/ General Education

Funded Grand Challenges Proposals

The Andrew W. Mellon Foundation Grand Challenges Initiative of Hope College is pleased to announce the first three rounds of recipients of grants to develop new and revised courses.

Thirty-seven faculty members from 16 different departments and every division of the college will receive more than $284,000 for 13 Grand Challenges projects.

Funded Projects: Teams and Descriptions

Women's Search for Justice, Equality and Solidarity
MARIA CLAUDIA ANDRÉ (Modern and Classical Languages), Annie Dandavati (Political Science)

Challenging the European/colonial viewpoint that tends to erase the differences between women within and across nations, Political Science/Women's and Gender Studies 110: Women in a Global Society and Spanish 495: Gender Politics: Women’s Agency and Activism in Latin America (both beginning in fall 2018) will examine transnational feminisms and gender issues from an interdisciplinary perspective and provide a foundation for women and gender studies, international studies, peace studies and ethnic studies. Like several other Grand Challenges courses, these will address the search for equality, social justice, peacemaking and reconciliation. In addition, students will learn how most of the feminist and social movements led by women rely on visual arts, music, performance and literature as tools to “depoliticize politics” and challenge traditional power structures.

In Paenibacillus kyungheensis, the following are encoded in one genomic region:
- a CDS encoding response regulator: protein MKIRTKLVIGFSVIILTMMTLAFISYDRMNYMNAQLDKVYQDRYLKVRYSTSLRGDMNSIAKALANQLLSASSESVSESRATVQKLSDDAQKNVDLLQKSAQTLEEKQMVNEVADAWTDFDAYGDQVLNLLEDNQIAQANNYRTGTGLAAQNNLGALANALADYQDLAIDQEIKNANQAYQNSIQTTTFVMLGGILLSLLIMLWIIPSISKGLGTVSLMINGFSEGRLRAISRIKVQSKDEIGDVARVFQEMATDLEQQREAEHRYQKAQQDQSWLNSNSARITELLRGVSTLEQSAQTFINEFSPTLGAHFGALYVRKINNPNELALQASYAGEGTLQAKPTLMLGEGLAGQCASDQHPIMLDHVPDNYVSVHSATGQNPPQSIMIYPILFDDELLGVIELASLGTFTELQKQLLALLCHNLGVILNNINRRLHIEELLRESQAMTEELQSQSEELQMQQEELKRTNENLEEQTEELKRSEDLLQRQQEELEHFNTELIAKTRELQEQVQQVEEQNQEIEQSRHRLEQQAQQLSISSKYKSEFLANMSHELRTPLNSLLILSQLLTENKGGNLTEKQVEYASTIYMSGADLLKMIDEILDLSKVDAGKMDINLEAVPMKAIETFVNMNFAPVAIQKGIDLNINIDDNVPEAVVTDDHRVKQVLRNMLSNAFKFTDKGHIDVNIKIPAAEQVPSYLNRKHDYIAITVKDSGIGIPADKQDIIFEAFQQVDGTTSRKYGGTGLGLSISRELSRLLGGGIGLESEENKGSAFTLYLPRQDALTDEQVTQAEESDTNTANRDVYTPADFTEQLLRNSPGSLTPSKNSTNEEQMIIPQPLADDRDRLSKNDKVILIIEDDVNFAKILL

Environmental Sustainability in the 21st Century
BRIAN BODENBENDER (Geology and Environmental Sciences), STEVE BOUMA-PREDIGER (Religion), STEVE MCMULLEN (Economics and Business)

Four new and revised coursesIntroduction to Environmental Science (GES 130), Principles of Macroeconomics (ECON 211), Earth and Ethics (REL 100) and Environmental Philosophy (ENVR 377)will increase student engagement with environmental sustainability by incorporating it more intentionally into a greater variety of courses and demonstrating its relevance across a variety of disciplines. These courses will provide a coherent, sustainability-focused theme within the General Education program and enrich the Environmental Science and the Environmental Studies programs, especially by adding new gateway courses. They will use activities that draw from multiple disciplines and can be shared across courses to better educate students about environmental sustainability.